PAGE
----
The FDA has asked Johnson & Johnson (J&J) to conduct an additional clinical trial for its experimental pain medication Oros -- a move that will delay U.S. competition for Penwest Pharmaceuticals, which plans to market a competing product.
J&J's Alza subsidiary recently said that it was "considering different options" for Oros (hydromorphone) after learning from the FDA that it will need to provide additional clinical data to meet FDA approval standards for the drug, a once-a-day oral opioid for chronic pain. The drug is seen as a strong competitor to Penwest's experimental twice-a-day extended-release pain drug Oxymorphone ER (oxymorphone). "The decision to modify the clinical development program was not related to any safety issues with the medication," Alza said in a statement.
An additional clinical trial could delay the U.S. launch of Oros by two years, Glenn Novarro of Banc of America Securities writes in a recent note. J&J's product was originally expected to hit both the European and U.S. markets in the first quarter of 2007.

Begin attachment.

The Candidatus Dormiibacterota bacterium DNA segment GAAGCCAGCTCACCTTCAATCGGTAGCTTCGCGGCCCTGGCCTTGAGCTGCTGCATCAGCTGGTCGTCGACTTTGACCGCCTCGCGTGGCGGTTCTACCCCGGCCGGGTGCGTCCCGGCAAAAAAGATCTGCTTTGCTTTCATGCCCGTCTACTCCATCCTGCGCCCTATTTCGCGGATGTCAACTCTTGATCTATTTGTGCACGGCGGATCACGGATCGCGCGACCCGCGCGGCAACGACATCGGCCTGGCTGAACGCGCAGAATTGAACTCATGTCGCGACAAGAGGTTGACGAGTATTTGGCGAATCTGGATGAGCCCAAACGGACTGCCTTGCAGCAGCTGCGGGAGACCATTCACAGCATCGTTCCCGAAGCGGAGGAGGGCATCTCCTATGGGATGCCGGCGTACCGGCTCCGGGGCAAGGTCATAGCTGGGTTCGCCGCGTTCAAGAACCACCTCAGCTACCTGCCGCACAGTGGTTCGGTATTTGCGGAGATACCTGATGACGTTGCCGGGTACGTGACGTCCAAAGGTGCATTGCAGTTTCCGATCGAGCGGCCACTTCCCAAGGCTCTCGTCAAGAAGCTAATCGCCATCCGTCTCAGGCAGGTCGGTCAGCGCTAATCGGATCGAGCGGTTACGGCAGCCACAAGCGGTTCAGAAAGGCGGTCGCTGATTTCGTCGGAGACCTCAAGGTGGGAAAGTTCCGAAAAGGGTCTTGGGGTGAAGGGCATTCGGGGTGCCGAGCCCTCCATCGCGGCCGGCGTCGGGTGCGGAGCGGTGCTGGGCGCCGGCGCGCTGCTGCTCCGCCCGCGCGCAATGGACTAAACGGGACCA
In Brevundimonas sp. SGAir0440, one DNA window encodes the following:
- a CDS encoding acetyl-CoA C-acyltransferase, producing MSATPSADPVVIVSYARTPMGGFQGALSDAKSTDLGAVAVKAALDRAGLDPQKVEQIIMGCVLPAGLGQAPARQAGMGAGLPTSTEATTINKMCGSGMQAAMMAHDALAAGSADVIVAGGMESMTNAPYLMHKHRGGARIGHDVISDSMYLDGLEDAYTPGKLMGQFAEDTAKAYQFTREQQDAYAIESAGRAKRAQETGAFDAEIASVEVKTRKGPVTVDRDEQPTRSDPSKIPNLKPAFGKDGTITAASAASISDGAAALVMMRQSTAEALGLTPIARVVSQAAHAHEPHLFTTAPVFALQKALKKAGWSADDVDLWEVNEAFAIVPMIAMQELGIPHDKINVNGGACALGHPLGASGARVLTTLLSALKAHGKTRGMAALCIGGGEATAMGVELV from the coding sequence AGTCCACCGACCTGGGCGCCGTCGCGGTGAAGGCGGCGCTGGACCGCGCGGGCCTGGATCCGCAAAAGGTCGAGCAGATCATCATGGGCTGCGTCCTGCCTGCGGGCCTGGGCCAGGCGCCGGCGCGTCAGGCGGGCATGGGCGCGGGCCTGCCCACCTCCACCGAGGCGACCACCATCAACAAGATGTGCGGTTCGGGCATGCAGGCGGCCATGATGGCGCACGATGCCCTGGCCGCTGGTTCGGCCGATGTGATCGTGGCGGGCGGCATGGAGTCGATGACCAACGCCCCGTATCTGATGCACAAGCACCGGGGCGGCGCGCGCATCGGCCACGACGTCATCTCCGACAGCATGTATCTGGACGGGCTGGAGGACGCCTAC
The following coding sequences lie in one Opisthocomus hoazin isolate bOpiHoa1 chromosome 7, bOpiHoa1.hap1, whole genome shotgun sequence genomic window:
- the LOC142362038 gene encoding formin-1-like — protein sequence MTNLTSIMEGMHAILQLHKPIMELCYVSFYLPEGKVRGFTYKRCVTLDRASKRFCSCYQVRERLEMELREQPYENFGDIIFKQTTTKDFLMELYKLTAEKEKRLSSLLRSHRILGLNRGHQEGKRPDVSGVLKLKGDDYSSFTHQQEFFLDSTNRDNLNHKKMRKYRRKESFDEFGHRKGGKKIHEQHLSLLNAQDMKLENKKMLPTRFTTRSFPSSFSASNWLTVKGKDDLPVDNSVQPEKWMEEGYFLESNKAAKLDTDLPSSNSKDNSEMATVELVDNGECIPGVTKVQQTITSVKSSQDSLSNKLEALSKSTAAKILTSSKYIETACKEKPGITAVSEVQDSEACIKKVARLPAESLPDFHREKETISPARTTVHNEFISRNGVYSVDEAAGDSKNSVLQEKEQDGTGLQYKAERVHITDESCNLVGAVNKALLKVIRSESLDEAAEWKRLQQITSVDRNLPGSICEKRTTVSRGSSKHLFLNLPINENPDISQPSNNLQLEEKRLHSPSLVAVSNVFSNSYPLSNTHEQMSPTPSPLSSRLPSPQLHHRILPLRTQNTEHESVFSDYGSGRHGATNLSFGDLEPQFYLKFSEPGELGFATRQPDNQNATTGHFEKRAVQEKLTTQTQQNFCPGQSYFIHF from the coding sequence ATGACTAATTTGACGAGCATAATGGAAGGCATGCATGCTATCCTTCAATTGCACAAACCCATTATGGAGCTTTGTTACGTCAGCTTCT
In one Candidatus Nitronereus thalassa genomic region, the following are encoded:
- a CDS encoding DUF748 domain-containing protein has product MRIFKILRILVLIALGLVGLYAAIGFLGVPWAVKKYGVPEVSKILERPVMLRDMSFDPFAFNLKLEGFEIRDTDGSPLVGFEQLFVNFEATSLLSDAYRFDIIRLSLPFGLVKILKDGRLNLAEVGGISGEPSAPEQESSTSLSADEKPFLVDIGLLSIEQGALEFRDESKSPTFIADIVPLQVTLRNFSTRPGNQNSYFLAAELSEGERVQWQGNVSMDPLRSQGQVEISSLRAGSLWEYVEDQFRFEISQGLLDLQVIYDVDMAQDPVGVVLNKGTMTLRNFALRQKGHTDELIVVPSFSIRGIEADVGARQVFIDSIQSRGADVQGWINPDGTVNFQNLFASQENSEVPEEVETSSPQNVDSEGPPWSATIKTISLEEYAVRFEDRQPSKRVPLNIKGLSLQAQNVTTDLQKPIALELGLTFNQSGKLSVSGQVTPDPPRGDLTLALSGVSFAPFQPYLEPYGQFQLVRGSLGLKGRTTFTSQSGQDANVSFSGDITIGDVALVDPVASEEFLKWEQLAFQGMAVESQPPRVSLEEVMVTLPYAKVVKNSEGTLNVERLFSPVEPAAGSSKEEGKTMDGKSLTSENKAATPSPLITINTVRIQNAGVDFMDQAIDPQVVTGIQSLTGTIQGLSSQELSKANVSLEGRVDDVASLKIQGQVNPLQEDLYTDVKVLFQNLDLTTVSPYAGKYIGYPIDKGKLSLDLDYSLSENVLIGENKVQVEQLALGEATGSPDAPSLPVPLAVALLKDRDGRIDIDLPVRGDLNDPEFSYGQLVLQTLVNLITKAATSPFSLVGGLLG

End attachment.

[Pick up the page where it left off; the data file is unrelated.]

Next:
Penwest and development partner Endo Pharmaceuticals will now "have at least a year to market Oxymorphone ER without another branded opioid competitor on the market," writes Banc of America Securities analyst David Maris in a recent note. Maris predicts Penwest and Endo will launch their product in early fourth quarter 2006.
J&J also advised doctors that its anemia drug Procrit (epoetin alfa) may cause pure red cell aplasia (PRCA) in patients, causing the FDA to revise prescribing information for the drug. PRCA is a very rare adverse event seen with epoetins. In these rare cases, red blood cell production in affected patients shuts down.
However, the news is not expected to hurt Procrit's U.S. market share because anemia drug maker Amgen also told doctors on that its anemia drugs Aranesp (epoetin alfa) and Epogen (epoetin alfa) can cause aplasia in patients, Maris said